These are; (i) understanding in detail the existing business processes, (ii) analyzing the business processes of others, (iii) comparing own business performance with that of others analyzed and (iv) implementing the steps necessary to close the performance gap (Tutor2U, n. d. ). Influence of Managers on the Development of Capabilities “Where Competence focuses on the acquisition of knowledge, skills and attributes, capability focuses on people’s confidence in applying those knowledge, skills and attributes in a range of contexts” (Stepehnson & Weil, 1992).

Capability development is considered as the development of the individual or team, through the deployment of resources that aim to accomplish current goals of the organisation, meet future challenges and enable the organisation to acquire strength for meeting the challenges of change. Capacity development placed the importance on people and their capacity to achieve in ever chaging business environments. This is due to the fact that managers are creative and are confident in applying their competencies. They are also capable of working well with team members in circumstances both familiar and unfamiliar to them.

This enhances the influence of managers on the development of capabilties of the organisation. Bibliography AnnualReport, 2007. Telefonica Auunal Report 2007. [Online]. Available at: http://www. telefonica. es/informeanual/pdf/080420_IAnual_2007_eng. pdf [accessed 01 January 2009] Hitt, M. A. , Ireland, R. D. & Hoskinson, R. E. , 2005. Strategic Management Competitiveness and Globalization. Versailles KY: Thomson South Western. Kaplan, R. S. & Norton, D. P. , 1992. The balanced Scorecard-Measures that Drive Performance. Harvard Busiiness Review, 70(1), p. 71-79.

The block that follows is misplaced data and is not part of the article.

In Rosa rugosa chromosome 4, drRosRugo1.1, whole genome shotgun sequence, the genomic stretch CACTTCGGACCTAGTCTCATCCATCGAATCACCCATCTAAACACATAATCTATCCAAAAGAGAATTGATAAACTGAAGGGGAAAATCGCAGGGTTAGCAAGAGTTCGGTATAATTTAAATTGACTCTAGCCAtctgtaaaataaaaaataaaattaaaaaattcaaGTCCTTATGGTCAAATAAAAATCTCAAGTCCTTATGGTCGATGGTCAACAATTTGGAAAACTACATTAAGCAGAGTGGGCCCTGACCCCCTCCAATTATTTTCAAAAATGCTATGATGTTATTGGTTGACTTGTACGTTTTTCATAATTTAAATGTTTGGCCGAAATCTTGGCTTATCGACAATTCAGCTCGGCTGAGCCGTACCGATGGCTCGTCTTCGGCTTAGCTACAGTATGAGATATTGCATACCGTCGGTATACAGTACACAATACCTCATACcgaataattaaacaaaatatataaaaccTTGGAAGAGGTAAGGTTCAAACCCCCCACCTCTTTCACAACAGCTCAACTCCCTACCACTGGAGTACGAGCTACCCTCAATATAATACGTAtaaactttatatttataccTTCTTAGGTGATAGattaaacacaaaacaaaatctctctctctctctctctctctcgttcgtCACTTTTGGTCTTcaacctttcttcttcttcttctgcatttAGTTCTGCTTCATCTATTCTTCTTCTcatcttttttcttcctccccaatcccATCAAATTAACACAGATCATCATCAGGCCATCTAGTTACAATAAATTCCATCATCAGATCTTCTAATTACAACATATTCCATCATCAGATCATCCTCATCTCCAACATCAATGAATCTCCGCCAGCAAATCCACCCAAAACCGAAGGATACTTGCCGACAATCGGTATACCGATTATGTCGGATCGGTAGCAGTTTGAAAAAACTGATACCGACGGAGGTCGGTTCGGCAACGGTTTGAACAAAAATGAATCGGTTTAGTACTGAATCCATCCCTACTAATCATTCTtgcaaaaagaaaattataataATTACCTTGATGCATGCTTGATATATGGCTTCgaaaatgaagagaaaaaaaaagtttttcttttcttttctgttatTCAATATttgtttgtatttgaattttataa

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Telefonica rolls out multi-million euro start-up investment programme. [Online]. Available at: http://www. o2. com/media/press_releases/press_release_14137. asp [accessed 01 January 2009] Stepehnson, J. & Weil, S. , 1992. Quality in Learning: A capability approach in higher education. London: Kogan Pag. Teece, D. J. , Pisano, G. & Shuen, A. , 1997. Dynamic Capabilities and Strategic Management. Strategic Management Journal, 18(7), p. 509-533. Tutor2U, n. d. Strategy-Benchmarking. [Online]. Available at: http://tutor2u. net/business/strategy/benchmarking. htm [accessed 27 December 2008]